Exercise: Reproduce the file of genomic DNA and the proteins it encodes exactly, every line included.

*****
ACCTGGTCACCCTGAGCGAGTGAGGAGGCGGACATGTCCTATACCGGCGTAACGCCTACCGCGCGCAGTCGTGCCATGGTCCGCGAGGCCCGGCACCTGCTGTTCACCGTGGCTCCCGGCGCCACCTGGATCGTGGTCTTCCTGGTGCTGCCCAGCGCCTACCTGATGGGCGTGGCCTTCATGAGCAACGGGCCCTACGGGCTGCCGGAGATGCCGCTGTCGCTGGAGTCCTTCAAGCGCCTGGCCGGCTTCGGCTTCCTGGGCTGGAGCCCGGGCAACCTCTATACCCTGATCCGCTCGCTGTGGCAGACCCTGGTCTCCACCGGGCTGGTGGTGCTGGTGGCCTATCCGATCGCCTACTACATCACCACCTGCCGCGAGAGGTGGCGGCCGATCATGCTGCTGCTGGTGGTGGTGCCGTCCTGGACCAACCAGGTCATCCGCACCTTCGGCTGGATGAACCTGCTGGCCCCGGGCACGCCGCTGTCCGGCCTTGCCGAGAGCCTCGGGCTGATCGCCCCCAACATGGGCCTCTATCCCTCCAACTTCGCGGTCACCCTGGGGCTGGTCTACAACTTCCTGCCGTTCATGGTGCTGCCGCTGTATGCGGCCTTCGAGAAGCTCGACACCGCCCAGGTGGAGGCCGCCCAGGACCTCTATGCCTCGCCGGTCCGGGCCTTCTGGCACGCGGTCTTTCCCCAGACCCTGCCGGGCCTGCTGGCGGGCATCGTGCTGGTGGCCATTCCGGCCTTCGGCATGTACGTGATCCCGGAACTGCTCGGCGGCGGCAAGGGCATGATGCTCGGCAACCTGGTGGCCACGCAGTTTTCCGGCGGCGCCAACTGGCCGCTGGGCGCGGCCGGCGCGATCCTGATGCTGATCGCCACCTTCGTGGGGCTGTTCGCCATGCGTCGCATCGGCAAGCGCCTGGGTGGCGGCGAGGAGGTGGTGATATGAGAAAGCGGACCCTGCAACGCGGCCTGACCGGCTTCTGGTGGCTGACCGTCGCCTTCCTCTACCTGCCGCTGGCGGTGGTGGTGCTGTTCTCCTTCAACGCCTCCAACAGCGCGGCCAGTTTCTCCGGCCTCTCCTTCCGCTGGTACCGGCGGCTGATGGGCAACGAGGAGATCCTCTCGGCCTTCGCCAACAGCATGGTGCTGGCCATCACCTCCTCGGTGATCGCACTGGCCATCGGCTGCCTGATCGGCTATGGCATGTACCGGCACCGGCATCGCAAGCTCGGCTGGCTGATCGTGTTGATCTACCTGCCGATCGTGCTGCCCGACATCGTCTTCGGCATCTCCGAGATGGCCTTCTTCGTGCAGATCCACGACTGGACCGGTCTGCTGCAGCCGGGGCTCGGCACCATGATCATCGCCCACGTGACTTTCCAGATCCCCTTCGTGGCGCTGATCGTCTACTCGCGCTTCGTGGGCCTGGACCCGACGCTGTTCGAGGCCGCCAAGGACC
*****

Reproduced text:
ACCTGGTCACCCTGAGCGAGTGAGGAGGCGGACATGTCCTATACCGGCGTAACGCCTACCGCGCGCAGTCGTGCCATGGTCCGCGAGGCCCGGCACCTGCTGTTCACCGTGGCTCCCGGCGCCACCTGGATCGTGGTCTTCCTGGTGCTGCCCAGCGCCTACCTGATGGGCGTGGCCTTCATGAGCAACGGGCCCTACGGGCTGCCGGAGATGCCGCTGTCGCTGGAGTCCTTCAAGCGCCTGGCCGGCTTCGGCTTCCTGGGCTGGAGCCCGGGCAACCTCTATACCCTGATCCGCTCGCTGTGGCAGACCCTGGTCTCCACCGGGCTGGTGGTGCTGGTGGCCTATCCGATCGCCTACTACATCACCACCTGCCGCGAGAGGTGGCGGCCGATCATGCTGCTGCTGGTGGTGGTGCCGTCCTGGACCAACCAGGTCATCCGCACCTTCGGCTGGATGAACCTGCTGGCCCCGGGCACGCCGCTGTCCGGCCTTGCCGAGAGCCTCGGGCTGATCGCCCCCAACATGGGCCTCTATCCCTCCAACTTCGCGGTCACCCTGGGGCTGGTCTACAACTTCCTGCCGTTCATGGTGCTGCCGCTGTATGCGGCCTTCGAGAAGCTCGACACCGCCCAGGTGGAGGCCGCCCAGGACCTCTATGCCTCGCCGGTCCGGGCCTTCTGGCACGCGGTCTTTCCCCAGACCCTGCCGGGCCTGCTGGCGGGCATCGTGCTGGTGGCCATTCCGGCCTTCGGCATGTACGTGATCCCGGAACTGCTCGGCGGCGGCAAGGGCATGATGCTCGGCAACCTGGTGGCCACGCAGTTTTCCGGCGGCGCCAACTGGCCGCTGGGCGCGGCCGGCGCGATCCTGATGCTGATCGCCACCTTCGTGGGGCTGTTCGCCATGCGTCGCATCGGCAAGCGCCTGGGTGGCGGCGAGGAGGTGGTGATATGAGAAAGCGGACCCTGCAACGCGGCCTGACCGGCTTCTGGTGGCTGACCGTCGCCTTCCTCTACCTGCCGCTGGCGGTGGTGGTGCTGTTCTCCTTCAACGCCTCCAACAGCGCGGCCAGTTTCTCCGGCCTCTCCTTCCGCTGGTACCGGCGGCTGATGGGCAACGAGGAGATCCTCTCGGCCTTCGCCAACAGCATGGTGCTGGCCATCACCTCCTCGGTGATCGCACTGGCCATCGGCTGCCTGATCGGCTATGGCATGTACCGGCACCGGCATCGCAAGCTCGGCTGGCTGATCGTGTTGATCTACCTGCCGATCGTGCTGCCCGACATCGTCTTCGGCATCTCCGAGATGGCCTTCTTCGTGCAGATCCACGACTGGACCGGTCTGCTGCAGCCGGGGCTCGGCACCATGATCATCGCCCACGTGACTTTCCAGATCCCCTTCGTGGCGCTGATCGTCTACTCGCGCTTCGTGGGCCTGGACCCGACGCTGTTCGAGGCCGCCAAGGACC